Dan Weijers
University of Waikato
Predicting terrorist attacks with prediction markets has been accused of being immoral. While some of these concerns are about the likely effectiveness of prediction markets on terrorism (PMsoT), this paper discusses the three main reasons why even effective prediction markets on terrorism might be considered immoral. We argue that these three reasons establish only that PMsoT cause offense and/or fleeting mild harm, and that, even taken together, they do not constitute serious harm. The moral issues considered are that PMsoT: 1) create character-affecting perverse incentives, 2) desensitise society to tragic events, and 3) disrespect important ideals. In addition to arguing against the force of these three potential moral problems, it is also argued that societies and governments already endorse intelligence-gathering methods that are clearly more immoral than PMsoT in the relevant respects. We also argue that some circumstances require governments to cause non-serious harm to some people in order to protect and promote the rights and welfare of its citizens. We conclude that a government’s obligation to protect and promote the rights and welfare of its citizens outweighs the non-serious harm that could be caused by effective PMsoT. As a result, we recommend that the likelihood of PMsoT being effective is investigated more closely.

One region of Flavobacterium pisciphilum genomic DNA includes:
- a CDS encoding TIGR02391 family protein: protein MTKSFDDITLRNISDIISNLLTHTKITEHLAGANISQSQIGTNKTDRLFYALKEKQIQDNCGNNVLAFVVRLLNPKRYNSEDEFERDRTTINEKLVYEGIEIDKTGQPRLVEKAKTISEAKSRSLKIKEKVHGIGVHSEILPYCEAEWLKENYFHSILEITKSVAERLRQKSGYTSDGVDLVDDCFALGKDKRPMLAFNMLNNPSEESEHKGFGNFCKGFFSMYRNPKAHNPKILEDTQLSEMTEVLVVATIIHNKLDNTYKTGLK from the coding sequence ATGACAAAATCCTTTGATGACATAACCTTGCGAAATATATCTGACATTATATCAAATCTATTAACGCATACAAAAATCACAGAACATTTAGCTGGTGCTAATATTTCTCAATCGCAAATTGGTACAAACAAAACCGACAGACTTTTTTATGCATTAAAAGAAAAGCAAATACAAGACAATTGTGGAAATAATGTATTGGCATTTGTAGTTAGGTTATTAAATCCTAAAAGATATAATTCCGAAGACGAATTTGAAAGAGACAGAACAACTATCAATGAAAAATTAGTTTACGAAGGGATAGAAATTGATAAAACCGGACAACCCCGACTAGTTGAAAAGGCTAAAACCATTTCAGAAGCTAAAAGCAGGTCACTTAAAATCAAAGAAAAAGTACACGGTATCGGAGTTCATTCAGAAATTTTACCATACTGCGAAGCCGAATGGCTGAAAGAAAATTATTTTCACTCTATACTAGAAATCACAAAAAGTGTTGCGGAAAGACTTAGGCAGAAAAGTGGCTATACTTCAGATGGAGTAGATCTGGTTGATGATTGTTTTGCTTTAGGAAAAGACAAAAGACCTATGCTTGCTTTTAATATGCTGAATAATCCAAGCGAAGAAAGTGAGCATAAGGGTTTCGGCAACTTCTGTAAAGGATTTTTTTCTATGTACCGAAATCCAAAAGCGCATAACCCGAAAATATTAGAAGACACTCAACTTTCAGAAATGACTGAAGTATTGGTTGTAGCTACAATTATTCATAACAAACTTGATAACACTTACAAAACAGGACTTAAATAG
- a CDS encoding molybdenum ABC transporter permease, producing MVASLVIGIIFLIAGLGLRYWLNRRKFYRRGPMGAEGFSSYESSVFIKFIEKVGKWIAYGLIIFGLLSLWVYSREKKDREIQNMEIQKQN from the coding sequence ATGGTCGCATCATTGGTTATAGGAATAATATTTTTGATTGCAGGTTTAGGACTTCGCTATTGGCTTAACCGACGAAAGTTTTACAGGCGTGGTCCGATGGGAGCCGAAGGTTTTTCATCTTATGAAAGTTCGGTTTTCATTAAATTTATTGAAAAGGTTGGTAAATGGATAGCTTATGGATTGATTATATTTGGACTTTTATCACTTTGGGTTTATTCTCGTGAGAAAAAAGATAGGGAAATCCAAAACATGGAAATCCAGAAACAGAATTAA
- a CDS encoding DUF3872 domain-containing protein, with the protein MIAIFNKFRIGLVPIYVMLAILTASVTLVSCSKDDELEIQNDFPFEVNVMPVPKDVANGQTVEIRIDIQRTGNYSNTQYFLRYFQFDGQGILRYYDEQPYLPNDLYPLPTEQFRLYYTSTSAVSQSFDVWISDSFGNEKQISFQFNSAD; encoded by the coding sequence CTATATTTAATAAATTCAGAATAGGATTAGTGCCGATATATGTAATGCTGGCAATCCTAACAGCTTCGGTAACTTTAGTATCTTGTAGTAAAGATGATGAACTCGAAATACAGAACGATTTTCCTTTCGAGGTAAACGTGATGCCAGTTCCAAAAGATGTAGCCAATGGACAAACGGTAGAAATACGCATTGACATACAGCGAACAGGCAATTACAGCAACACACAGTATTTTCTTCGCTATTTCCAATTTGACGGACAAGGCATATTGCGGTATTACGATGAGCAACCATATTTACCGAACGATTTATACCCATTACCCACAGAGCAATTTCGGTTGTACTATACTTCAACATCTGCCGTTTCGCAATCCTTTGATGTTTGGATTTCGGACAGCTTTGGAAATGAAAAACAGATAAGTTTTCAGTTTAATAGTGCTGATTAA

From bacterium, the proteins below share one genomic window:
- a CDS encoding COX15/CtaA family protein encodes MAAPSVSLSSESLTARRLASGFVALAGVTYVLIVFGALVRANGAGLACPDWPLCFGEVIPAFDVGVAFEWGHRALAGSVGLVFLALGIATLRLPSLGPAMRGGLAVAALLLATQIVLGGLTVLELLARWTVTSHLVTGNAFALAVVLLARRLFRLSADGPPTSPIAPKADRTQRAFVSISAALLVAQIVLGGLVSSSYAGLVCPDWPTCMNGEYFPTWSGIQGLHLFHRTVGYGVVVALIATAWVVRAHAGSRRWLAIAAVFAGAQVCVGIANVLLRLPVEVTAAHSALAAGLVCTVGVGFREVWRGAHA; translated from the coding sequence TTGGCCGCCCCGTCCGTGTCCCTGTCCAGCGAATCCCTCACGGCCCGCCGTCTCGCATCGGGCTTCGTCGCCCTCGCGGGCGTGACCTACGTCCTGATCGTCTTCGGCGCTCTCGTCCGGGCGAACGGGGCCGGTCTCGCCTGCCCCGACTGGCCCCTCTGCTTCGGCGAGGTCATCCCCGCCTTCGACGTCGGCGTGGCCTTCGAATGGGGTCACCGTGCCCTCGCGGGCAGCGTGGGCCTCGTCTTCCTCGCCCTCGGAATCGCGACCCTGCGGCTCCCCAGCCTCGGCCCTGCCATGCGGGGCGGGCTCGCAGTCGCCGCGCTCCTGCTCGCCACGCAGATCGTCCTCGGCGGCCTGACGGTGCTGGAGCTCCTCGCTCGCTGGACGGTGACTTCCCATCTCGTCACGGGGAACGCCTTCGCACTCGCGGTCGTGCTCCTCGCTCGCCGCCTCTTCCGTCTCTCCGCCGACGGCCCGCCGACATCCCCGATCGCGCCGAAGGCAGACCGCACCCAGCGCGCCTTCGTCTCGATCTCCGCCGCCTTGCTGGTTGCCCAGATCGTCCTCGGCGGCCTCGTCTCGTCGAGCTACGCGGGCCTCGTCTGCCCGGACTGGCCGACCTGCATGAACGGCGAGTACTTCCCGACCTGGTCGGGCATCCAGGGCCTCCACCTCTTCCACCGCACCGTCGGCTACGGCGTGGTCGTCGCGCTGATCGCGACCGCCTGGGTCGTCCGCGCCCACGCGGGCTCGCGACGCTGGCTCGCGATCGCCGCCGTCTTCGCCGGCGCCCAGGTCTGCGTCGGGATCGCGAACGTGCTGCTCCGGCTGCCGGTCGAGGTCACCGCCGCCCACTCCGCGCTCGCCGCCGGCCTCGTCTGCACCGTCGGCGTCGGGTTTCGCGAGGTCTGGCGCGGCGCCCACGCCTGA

Keywords prediction markets  terrorism  ethics  prediction markets on terrorism  Policy Analysis Market
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